Feature F1 Unlocked
ANALYSIS: The key reasons behind Guenther Steiner’s shock Haas departure
2024 was just days old when news broke that Guenther Steiner – the unlikely star of Netflix’s F1 docuseries Drive to Survive – had parted ways with the Haas team he helped build from scratch and entered into Formula 1 in 2016, with Ayao Komatsu promoted to the role.
In one way, it might come as a shock. After all, Steiner has fought tooth-and-nail to not just keep the team going but try and make it consistently competitive with the smallest budget on the grid. It’s become his baby.
There have been incredibly difficult times, hundreds of sleepless nights. The stress has become an incredible strain at points. But he has, deep down, loved every single moment of it. It’s what gets him up in the morning. And he’s done an impressive job, weathering every storm that has blown his way.
First, there was the frustration from rival teams that he was utilising the rules to full effect by taking a string of parts from Ferrari. Then there was the saga with energy drinks sponsor Rich Energy, and the fight to keep the doors open during the Covid pandemic. And there was the severing of ties with Russian sponsor Uralkali and Russian driver Nikita Mazepin.
Through all of that, Steiner has held it together with aplomb, and been an absolute pleasure to deal with throughout. You’d struggle to find a person in the paddock who wouldn’t make time for the Italian. That in itself is an incredible feat.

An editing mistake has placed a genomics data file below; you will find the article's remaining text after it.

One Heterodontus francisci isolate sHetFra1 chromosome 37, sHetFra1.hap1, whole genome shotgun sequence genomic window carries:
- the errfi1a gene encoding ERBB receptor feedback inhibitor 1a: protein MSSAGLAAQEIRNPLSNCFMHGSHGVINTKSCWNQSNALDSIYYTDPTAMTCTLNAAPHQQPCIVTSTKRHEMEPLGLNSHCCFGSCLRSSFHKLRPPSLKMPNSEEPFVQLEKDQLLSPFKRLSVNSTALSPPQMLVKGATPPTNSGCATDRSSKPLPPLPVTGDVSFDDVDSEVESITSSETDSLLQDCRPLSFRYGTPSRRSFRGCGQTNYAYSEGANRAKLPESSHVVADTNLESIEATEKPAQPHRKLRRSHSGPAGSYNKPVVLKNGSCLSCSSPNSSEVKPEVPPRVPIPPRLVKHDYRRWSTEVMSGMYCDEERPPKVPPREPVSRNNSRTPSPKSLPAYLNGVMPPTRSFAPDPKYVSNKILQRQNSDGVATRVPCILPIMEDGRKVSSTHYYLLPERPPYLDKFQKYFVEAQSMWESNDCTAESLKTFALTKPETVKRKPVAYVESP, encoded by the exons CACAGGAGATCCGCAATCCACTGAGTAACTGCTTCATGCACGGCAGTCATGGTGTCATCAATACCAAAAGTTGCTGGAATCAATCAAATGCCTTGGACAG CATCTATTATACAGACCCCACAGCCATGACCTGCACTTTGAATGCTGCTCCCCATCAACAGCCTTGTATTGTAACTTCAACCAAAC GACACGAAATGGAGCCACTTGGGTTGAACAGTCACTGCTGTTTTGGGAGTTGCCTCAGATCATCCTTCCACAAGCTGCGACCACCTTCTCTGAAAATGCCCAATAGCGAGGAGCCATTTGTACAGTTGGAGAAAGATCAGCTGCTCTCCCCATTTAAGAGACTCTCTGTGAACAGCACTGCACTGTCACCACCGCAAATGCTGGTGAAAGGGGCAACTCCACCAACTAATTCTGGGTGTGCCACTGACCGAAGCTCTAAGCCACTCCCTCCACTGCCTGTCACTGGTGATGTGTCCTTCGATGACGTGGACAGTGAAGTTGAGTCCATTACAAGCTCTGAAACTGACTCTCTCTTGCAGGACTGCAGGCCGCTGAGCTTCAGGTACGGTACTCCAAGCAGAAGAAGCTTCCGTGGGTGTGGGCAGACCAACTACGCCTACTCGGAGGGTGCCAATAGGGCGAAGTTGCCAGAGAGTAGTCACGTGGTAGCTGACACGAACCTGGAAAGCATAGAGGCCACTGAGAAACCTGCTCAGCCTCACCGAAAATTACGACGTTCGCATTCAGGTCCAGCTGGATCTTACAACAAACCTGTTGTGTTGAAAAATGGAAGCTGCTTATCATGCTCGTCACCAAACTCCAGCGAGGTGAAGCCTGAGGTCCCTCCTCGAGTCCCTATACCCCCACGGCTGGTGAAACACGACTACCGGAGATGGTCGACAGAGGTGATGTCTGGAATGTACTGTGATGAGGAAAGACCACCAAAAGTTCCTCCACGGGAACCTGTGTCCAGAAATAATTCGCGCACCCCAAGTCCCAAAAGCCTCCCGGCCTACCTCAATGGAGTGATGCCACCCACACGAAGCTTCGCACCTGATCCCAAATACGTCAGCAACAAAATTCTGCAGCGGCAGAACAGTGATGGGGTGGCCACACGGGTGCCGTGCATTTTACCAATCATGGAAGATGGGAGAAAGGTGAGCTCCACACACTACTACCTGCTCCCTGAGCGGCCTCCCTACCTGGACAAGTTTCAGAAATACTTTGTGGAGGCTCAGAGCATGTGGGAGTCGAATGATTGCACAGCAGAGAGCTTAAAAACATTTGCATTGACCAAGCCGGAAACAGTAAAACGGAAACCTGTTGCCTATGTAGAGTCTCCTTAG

That Haas have survived eight seasons – and are the only new team to enter F1 in the last two decades to have become a permanent fixture and stable outfit – is a remarkable achievement, and one for which Steiner is owed the lion’s share of the credit.
For the relationship to end after everything Steiner has put into the team, and when they have the foundations to kick on with the right strategy, is a sad day for everyone involved.
However, there are reasons why it is not a surprise. Haas have just endured the second-worst season in their history, the American team ending up rock bottom of the 2023 constructors’ championship.
That’s two places down on their finish the previous year, and will have cost them prize money in the region of $20m. That is a huge sum for a team like Haas, who are not yet spending up to the cost cap, which is $135m.
Haas's investment challenge
Part of the challenge for Haas is that they lack the money to invest in the team. Recently, the capital expenditure allowance – which can be spent on things like infrastructure and tools – was increased by $20m.
While many of their rivals can find that money to spend and improve their operation, it’s much tougher for Haas. They have done a good job in recent years of bringing in external cash, such as from title sponsor MoneyGram, but they don’t have the backing of a big manufacturer.
To take advantage of that allowance and improve their own capabilities that are trailing rivals in the short-term, they would need Gene Haas to spend his own money. He did just that for the big upgrade package introduced in Austin last year. Sources say that cost around $8m. The results were disappointing, with Nico Hulkenberg even reverting to the old spec, which turned out to be faster.